No. 1414 - Kingston Beach - Methodist Church (1905)

Kingston is a large town located approximately 12 kilometres south of Hobart. The area was first settled in 1804 and was known as Brown’s River, after Scottish botanist Robert Brown, who had visited the area. The settlement was developed as a town in the 1830s which officially adopted the name Kingston in 1882. Kingston Beach is the beachfront area about 2 kilometres south-east of the town centre.

In 1905 a new Methodist church was built on Windsor Street at Kingston Beach. This replaced the original Kingston Methodist church located on the old Main Road to Summerleas which had been in use since 1838. Land for the new building was donated by Mr Joseph Bidencope, a wealthy Hobart draper. Bidencope’s holiday home was located next to the church. In September 1905 the Hobart Mercury reported on the ceremonial laying of the foundation stone of the new building:

“One of the oldest churches in Southern Tasmania some even say it is the oldest - is that in which the Wesleyan services has been conducted at Kingston for the last 73 years. It is so inconveniently situated, however, that the services are not very well attended. So a new building has been erected within easy walking distance of at Brown's River jetty, and yesterday afternoon a large party went down in the Seabird [from Hobart] to take part in the ceremony of laying the foundation-stone”.

“The building was commenced in the much part of last month; the walls, roof, and porch are up, and by November 11 the building has to be completed. It is Gothic in character, with one nave 40ft long by 20ft wide and 17ft 6in to ceiling, and will seat about 150. The foundation is of stone, the framing and porch of hardwood, and the roof of iron. There is a nice dado, the lining is V pointed hardwood, and the lining along the rafters is fixed diagonally. There is a raised platform right across the upper end of the building and the windows are made to open at the top for ventilation purposes. Mr J. Maddison, of Hobart, is the architect, and Mr H. Newall the contractor”.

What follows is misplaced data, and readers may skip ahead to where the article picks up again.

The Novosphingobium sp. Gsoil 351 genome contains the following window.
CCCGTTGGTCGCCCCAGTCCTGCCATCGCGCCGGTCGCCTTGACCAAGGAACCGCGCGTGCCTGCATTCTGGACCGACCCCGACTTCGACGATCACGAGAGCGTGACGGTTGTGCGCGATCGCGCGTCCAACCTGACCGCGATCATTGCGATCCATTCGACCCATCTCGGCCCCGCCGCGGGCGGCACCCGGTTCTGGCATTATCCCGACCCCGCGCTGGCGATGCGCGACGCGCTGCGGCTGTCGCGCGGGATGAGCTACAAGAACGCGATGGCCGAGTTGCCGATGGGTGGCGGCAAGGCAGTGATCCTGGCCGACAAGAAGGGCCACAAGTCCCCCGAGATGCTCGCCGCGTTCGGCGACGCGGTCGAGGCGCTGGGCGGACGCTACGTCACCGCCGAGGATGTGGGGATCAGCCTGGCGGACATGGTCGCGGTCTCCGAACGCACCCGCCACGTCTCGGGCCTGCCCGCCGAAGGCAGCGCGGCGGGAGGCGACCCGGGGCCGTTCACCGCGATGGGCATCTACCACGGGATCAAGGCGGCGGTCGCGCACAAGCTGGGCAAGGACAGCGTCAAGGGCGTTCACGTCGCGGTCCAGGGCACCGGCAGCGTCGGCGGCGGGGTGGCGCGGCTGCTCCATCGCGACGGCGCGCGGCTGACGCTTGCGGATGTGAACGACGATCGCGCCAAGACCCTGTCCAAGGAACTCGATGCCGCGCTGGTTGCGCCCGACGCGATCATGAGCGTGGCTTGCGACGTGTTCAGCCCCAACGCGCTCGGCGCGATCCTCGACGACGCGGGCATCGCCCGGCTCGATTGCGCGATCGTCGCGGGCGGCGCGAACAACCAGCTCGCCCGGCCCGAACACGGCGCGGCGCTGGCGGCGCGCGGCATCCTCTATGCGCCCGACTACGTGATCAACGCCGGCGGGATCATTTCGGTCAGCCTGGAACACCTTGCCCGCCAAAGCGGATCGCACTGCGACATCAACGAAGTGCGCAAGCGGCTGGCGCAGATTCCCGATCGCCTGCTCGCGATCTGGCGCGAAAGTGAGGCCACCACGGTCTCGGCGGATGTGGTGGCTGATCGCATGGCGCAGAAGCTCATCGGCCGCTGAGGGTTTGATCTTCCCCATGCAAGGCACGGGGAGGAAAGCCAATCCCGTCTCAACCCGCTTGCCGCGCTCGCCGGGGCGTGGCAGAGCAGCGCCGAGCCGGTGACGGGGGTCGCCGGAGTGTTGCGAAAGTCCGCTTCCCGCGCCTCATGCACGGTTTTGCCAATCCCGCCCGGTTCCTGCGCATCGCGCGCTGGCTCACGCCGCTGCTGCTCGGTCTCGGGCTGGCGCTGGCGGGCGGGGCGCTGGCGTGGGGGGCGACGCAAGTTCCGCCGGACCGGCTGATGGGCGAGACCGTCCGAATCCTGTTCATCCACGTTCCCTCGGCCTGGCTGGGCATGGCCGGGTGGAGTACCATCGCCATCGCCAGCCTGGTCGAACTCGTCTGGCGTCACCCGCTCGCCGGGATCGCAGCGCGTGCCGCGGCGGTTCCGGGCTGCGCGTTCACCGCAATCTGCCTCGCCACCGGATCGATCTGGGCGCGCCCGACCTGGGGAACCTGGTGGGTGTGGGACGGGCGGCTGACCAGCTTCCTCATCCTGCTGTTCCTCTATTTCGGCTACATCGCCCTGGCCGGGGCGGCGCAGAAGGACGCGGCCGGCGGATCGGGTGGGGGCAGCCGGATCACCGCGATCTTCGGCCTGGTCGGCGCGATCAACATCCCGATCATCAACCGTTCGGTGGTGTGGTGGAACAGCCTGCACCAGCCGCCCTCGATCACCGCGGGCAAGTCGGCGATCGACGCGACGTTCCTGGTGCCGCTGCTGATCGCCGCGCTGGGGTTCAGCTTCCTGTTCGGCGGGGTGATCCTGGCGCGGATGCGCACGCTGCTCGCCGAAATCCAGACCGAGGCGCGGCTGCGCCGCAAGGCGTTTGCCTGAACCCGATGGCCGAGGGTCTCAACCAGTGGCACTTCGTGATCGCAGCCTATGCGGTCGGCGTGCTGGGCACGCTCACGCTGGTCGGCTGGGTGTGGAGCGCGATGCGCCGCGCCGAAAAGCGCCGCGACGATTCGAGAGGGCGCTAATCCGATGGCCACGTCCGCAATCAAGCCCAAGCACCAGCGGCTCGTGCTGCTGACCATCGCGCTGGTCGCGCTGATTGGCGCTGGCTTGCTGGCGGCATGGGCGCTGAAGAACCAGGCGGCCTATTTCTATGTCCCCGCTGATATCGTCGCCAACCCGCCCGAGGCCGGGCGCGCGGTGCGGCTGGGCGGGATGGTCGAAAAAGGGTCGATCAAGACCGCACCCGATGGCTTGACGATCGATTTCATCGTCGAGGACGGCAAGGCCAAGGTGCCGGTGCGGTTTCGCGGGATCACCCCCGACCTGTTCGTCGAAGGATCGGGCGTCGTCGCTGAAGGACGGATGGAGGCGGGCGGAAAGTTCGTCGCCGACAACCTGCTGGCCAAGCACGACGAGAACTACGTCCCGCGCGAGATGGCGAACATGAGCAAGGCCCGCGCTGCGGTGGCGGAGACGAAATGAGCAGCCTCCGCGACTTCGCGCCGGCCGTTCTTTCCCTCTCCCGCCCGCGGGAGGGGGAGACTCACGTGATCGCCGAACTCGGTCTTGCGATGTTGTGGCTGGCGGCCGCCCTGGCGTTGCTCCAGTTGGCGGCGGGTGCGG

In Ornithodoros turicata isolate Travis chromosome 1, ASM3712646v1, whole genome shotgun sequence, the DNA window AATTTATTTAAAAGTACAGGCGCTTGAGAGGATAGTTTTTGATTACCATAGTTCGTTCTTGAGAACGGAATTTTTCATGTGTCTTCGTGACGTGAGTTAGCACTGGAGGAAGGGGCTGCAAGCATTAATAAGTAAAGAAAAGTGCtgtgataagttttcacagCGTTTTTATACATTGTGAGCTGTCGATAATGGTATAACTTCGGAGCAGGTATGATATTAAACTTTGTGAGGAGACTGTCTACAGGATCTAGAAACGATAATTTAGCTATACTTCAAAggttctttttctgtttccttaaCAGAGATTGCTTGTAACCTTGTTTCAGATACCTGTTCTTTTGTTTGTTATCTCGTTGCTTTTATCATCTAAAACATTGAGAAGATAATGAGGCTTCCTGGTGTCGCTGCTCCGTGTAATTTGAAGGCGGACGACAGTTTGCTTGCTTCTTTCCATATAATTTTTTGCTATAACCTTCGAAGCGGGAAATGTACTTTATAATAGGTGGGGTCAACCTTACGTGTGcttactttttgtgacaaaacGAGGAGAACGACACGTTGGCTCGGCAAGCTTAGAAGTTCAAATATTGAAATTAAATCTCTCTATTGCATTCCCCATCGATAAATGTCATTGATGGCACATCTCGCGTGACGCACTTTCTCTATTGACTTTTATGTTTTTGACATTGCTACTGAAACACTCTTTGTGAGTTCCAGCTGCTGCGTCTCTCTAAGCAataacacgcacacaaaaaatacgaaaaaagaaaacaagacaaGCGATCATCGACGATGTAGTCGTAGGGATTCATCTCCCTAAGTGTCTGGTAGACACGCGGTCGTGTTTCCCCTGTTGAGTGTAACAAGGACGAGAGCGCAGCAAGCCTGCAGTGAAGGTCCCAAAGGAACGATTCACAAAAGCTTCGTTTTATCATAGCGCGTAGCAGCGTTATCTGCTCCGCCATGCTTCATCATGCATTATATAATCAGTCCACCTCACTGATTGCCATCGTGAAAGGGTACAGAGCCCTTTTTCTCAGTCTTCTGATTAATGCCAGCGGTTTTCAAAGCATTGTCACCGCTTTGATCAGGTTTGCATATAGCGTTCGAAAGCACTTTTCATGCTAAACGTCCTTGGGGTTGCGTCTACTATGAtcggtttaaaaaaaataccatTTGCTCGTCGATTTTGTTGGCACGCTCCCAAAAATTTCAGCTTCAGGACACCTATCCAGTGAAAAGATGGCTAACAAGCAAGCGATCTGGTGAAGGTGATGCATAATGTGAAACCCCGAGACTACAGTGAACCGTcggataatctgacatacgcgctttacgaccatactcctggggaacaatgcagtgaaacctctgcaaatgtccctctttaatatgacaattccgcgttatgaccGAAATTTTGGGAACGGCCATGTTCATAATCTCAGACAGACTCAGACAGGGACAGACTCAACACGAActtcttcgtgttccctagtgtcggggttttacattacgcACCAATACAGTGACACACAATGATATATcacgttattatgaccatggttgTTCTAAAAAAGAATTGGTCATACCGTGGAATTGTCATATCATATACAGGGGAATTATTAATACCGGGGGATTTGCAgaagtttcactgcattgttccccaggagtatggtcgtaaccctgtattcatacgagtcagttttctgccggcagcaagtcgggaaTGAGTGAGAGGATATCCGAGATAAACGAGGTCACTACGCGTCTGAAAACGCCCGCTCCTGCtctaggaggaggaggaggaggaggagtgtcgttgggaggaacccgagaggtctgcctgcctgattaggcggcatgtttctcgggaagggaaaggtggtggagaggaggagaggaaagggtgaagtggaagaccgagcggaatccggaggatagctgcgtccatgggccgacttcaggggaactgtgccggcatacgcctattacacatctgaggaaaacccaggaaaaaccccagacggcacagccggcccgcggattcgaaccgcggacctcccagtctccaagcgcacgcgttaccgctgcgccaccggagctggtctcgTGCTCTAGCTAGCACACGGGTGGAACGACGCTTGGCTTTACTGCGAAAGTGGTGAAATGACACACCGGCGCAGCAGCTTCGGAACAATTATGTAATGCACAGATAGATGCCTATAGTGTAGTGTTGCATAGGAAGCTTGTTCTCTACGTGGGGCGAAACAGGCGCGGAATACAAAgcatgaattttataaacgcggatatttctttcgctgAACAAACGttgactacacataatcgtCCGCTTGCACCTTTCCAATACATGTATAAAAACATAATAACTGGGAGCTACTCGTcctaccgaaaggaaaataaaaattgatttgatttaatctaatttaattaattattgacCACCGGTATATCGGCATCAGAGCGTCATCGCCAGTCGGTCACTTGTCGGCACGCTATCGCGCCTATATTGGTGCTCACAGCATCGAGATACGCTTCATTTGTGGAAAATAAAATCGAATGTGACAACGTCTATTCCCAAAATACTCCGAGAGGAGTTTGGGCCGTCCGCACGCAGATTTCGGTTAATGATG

“One service a week on a Sunday afternoon, is conducted in the Methodist Church, the officiating minister being the Rev. W. C. Thomas, who has charge of the Woodbridge district, and his assistant, Mr W. Hooper, the home missionary, who also holds services in seven or eight other place within the district, as far up as Gordon, during the week. Yesterday afternoon the service was conducted by the Rev. J. A. Jeffreys, J. H. Cain, and R. Bayles, from Hobart, assisted by the two local ministers named….The final ceremony of laying the foundation-stone was performed in the open air, amid a shower of rain, by Mr J. Bidencope, who has taken a great interest in the work of the Kingston Church. Among those present was Mrs Lucas, an old lady who remembers the existing church in its very early days, having been a member of the Sunday-school in connection with it when a little girl…..”.

The building was completed in November and officially opened on Sunday 10 December 1905.

The Windsor Street church closed in the 1980s. The land was sold and developed for residential apartments. A new Uniting Church has been built at Jindabyne Road.

Kingstone Beach Methodist Church (c.1910) Libraries Tasmania - Item Number PH30-1-8614

Kingston Beach Methodist Church - Weekly Courier, 15 September 1906

The site of the church on Windsor Street is now occupied by apartment buildings. (Google street-view)


Mercury, Thursday 21 September 1905, page 5 (2)
Mercury, Monday 18 December 1905, page 6
Weekly Courier, 15 September 1906, page 19

Stansall, M. E. J and Methodist Church of Australasia. Tasmanian Methodism, 1820-1975 / [by M.E.J. Stansall ... et al] Methodist Church of Australasia Launceston, Tas. 1975  

Gardam, Julie and Rotary Club of Kingston (Tas.). Brown's River, a history of Kingston and Blackmans Bay / by Julie Gardam Rotary Club of Kingston Kingston, Tas. 1988 



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